Linear Regression with Category variables

I'm currently learning and exploring machine learning and understand the basics of linear regression based on two numerical variables, but now I wish to go a little further and need some guidance understanding how to go about it.

Specifically, I'm now learning about linear regression with categorical variables, and I understand the gist of it: We just encode the categorical variable to some sort of numerical representation (like one-hot encoding) and put it in the model. Great.

While there are many guides on how to do various encoding methods etc. online, I haven't really found a resource that explains the use-cases of such a method: under what kind of circumstances would using categorical data to predict a numeric value be useful?

And what type of data format should I have my data in before doing the encoding? (does having two columns with one numeric results and the other the corresponding category work?)

I would also like to know the different ways we can visualize and analyse the results of our model (and its predictions), especially if we have a sizeable amount of categorical variables.

Sorry if this is too many questions in one post, I need some guidance on the concept. All the online resources are telling me how to implement the model, but not when and why to use it.

• See this blog. Apr 10, 2021 at 7:17
• You ask two different questions in one post, maybe seperate it to two posts. Apr 10, 2021 at 9:46

We just encode the categorical variable to some sort of numerical representation (like one-hot encoding)

The choice of representation matters, because it has to preserve the properties of a categorical variable: one-hot-encoding is a standard option, but directly encoding categorical values as integers is a mistake because it introduces order where there is none.

the use-cases of such a method: under what kind of circumstances would using categorical data to predict a numeric value be useful?

There are many applications for which regression from categorical data is useful. For example text data is often represented as "bag of words" (BoW), where each word is a categorical variable. Some tasks involve predicting a numerical target from some text input, for example:

• Predicting the grade of an essay
• Predicting a score representing the likelihood of plagiarism (e.g.Turnitin)
• Predicting sentiment of a text on a scale from 1 to 5

There are many other examples, and not only from text data.

And what type of data format should I have my data in before doing the encoding? (does having two columns with one numeric results and the other the corresponding category work?)

The data can have as many independent variables (features) as needed. Since the categorical variables are typically one-hot-encoded, what matters is the number of features after encoding. It's often necessary to preprocess the data in order to avoid overfitting (typically rare values should be discarded).

I would also like to know the different ways we can visualize and analyse the results of our model (and its predictions), especially if we have a sizeable amount of categorical variables.

As far as I know there's no specific method for analyzing the result of the model, it's the same principle as with numerical features. If one wants to analyze the impact of an individual feature on the performance of the model, a simple technique is to train the model with/without this feature and compare the results.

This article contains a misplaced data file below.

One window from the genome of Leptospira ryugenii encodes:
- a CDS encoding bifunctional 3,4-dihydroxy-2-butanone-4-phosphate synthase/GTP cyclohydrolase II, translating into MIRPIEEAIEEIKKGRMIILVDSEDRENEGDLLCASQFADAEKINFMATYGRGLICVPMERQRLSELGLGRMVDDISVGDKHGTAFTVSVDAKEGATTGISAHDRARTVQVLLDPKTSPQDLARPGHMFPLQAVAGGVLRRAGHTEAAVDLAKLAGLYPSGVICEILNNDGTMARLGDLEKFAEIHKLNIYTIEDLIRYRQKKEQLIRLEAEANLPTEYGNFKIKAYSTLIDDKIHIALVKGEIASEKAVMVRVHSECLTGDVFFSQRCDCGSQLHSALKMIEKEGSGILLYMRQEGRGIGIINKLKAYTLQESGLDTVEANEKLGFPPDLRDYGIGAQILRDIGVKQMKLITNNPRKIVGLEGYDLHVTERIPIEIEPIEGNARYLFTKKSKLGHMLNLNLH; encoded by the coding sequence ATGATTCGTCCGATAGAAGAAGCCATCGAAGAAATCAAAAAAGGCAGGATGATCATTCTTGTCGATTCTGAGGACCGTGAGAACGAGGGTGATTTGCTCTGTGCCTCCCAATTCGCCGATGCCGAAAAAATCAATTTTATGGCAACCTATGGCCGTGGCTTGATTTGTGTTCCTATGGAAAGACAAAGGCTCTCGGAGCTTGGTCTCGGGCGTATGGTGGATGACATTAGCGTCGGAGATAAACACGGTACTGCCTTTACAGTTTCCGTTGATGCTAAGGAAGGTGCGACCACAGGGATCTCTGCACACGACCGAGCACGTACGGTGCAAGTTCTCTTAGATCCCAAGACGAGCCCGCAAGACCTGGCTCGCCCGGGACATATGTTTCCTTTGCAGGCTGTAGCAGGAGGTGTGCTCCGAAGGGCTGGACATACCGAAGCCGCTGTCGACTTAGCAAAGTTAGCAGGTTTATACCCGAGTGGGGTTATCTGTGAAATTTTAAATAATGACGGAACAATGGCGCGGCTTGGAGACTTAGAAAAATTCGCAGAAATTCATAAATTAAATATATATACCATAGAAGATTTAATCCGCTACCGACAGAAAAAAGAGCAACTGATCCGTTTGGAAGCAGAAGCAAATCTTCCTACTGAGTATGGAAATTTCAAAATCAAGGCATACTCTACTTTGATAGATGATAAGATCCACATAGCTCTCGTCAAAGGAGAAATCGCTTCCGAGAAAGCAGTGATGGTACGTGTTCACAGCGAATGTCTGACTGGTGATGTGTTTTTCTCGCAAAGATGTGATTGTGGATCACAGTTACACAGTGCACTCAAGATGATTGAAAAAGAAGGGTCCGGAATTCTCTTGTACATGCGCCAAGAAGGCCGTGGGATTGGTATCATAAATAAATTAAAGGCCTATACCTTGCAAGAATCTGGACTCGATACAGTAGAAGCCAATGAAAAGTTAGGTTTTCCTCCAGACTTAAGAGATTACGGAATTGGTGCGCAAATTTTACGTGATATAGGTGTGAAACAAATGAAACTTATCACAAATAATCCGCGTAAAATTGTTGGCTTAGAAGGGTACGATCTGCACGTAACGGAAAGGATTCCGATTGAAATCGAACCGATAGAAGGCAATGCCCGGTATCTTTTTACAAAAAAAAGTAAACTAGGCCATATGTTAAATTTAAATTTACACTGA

Suppose you have a question like: "How does car weight affect miles per gallon (mpg)?"

Load and plot the "car data". In the first plot you can clearly see that there is a (more or less) linear relation between $$weight$$ and $$mpg$$.

Now you can ask: is there a difference in time? You can add a "dummy" for the years $$\leq$$ 1975 to flag this years ($$=1$$ if true $$=0$$ otherwise).

When you plot the data for the two periods of time ($$\leq$$ 1975 vs. $$>$$ 1975), you can see that there is quite a difference.

library(ISLR)
library(dplyr)

# Car dara
df = ISLR::Auto
df = df %>% select(weight,mpg,year)
summary(df)
# Dummy encoding "time"
df$$y70_75 = ifelse(df$$year<=75, 1, 0)

# Plot
par(mfrow=c(1,2))
plot(df$$weight,df$$mpg,xlab="Weight", ylab="MPG", ylim=c(10,50))

# Plot with "time dummy"
plot(df$$weight[df$$y70_75==1],df$$mpg[df$$y70_75==1],xlab="Weight", ylab="MPG", col="red", ylim=c(10,50))
points(df$$weight[df$$y70_75==0],df$$mpg[df$$y70_75==0])


Now we can plug this into a linear regression, essentially fitting one linear line for the black dots and one linear line for the red dots (indicated by the dummy). The model looks like

$$mpg = \beta_0 + \beta_1 weight + \beta_3 dummy_{70-75} + u$$

# Regression
reg = lm(mpg~weight,data=df)
summary(reg)

# Regression with time dummy
reg2 = lm(mpg~weight+y70_75,data=df)
summary(reg2)

Coefficients:
Estimate Std. Error t value Pr(>|t|)
(Intercept) 46.325718   0.689669   67.17   <2e-16 ***
weight      -0.006985   0.000230  -30.37   <2e-16 ***
y70_75      -4.533643   0.391472  -11.58   <2e-16 ***


For the years $$\leq$$ 1975, the estimated $$mpg$$ would be $$43.3 - 4.53 * 1 - 0.007 * weight$$, for the remaining years ($$>$$ 1975), the estimated effect would be $$43.3 - 4.53 * 0 - 0.007 * weight$$.

Adding a dummy here simply augments the intercept term conditional on the dummy. Here this would be a different intercept term conditional on time as defined by the dummy.

We can say that (on average) $$mpg$$ for the years $$\leq$$ 1975 was lower than in later years. Or in other words, for a given $$weight$$, $$mpg$$ was about -4.5 units lower in $$\leq$$ 1975 compared to later years.

When you have a lot of dummies, you can end up with more variables (columns) than observations (rows) which is a "high dimensional" problem. This is - for instance - the case when you dummy encode text as a "bag of words". In this case you need to use regularization in linear models (e.g. Lasso/Ridge).